The bond market has struggled with a heavy dose of indigestion as bond yields rose through the quarter. The chart shows that apart from the high yield market, most of the fixed income world has posted losses. Government bonds, both conventional and linkers, fared worst as they are longer duration assets (simplistically, more sensitive to movement of bond yields in either direction).
Some perspective here is also valuable. Good news on the vaccine front, the passage of the US fiscal package, the rise in growth and inflation expectations have “only” taken the US 10-year yield to levels similar to those of the beginning of 2020, or pre-pandemic. The negative returns found year to date reflect a clawback of elevated levels of positive returns in 2020.
The biggest risk to financial markets is a rapidly rising US Treasury yield and central banks will be keen to assert a calming voice and manage the pace of yields rising. The outlook for the rest of the year is likely to be for yields to gradually move higher and curves to continue steepening. This is unlikely to be a continuous process and there will be periods of consolidation. We remain in a yield starved world and there will be a point where yield rise, in particular those of US Treasuries, and become relatively attractive again to investors. In a relative game, a US 10 year at 1.7%, whilst Japanese 10 years are essentially 0% and German 10 years -0.3% and foreign investor interest in the US Treasury market can be piqued.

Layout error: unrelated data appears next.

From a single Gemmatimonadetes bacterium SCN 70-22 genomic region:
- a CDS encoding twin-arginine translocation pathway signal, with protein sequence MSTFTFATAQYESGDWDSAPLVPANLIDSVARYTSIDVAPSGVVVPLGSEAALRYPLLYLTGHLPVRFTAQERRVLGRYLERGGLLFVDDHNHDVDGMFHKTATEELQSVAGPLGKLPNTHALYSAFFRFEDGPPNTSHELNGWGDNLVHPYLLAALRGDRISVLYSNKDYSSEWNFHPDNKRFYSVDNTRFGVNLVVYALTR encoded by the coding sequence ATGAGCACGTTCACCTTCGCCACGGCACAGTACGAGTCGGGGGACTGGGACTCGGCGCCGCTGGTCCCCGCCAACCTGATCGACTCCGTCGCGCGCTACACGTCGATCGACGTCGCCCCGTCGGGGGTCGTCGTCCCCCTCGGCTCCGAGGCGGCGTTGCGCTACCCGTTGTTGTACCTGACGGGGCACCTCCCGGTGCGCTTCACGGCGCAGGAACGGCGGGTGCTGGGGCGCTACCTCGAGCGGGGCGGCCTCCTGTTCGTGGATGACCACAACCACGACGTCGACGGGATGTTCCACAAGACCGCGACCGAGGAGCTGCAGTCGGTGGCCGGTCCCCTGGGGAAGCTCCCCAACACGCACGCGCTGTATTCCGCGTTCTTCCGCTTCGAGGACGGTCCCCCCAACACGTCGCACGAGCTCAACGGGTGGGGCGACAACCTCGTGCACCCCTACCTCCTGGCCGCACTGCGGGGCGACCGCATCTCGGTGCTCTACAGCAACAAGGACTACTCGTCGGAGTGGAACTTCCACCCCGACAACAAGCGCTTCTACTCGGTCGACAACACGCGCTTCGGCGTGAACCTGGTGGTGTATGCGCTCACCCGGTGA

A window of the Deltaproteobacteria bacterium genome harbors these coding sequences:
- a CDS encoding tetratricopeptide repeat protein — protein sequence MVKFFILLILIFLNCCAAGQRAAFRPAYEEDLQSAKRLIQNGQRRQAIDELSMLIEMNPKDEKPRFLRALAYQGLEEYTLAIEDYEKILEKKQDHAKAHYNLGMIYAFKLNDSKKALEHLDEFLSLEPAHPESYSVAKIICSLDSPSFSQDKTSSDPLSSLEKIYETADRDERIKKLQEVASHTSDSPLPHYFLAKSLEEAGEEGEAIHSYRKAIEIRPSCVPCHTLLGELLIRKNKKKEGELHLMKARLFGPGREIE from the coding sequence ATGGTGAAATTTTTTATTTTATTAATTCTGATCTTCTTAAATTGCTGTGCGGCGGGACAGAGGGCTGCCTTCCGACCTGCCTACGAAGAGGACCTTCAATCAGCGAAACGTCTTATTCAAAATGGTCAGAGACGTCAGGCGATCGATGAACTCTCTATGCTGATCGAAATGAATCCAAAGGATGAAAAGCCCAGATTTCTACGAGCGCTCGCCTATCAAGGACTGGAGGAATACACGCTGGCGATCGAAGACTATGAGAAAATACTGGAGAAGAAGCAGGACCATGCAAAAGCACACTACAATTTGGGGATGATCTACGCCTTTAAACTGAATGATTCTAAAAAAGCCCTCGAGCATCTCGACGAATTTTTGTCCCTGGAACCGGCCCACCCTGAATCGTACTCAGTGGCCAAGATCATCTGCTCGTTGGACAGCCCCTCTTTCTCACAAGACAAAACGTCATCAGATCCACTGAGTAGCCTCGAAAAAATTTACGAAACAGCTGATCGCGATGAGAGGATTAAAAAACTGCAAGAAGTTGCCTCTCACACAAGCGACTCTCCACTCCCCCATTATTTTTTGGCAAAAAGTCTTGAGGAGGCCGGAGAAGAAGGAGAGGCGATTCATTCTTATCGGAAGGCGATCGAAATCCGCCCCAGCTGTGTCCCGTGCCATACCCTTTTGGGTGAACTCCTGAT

Whilst the relative attractiveness of credit has declined over the course of the last 12 month as spreads declined, our continued preference is to allocate to investment grade credit or strategic bond funds. We are nervous of long duration government bonds and have sought shelter in a number of short-dated fixed income funds or strategic bond funds which have some tools to help mitigate against the negative effect of rising bond yields.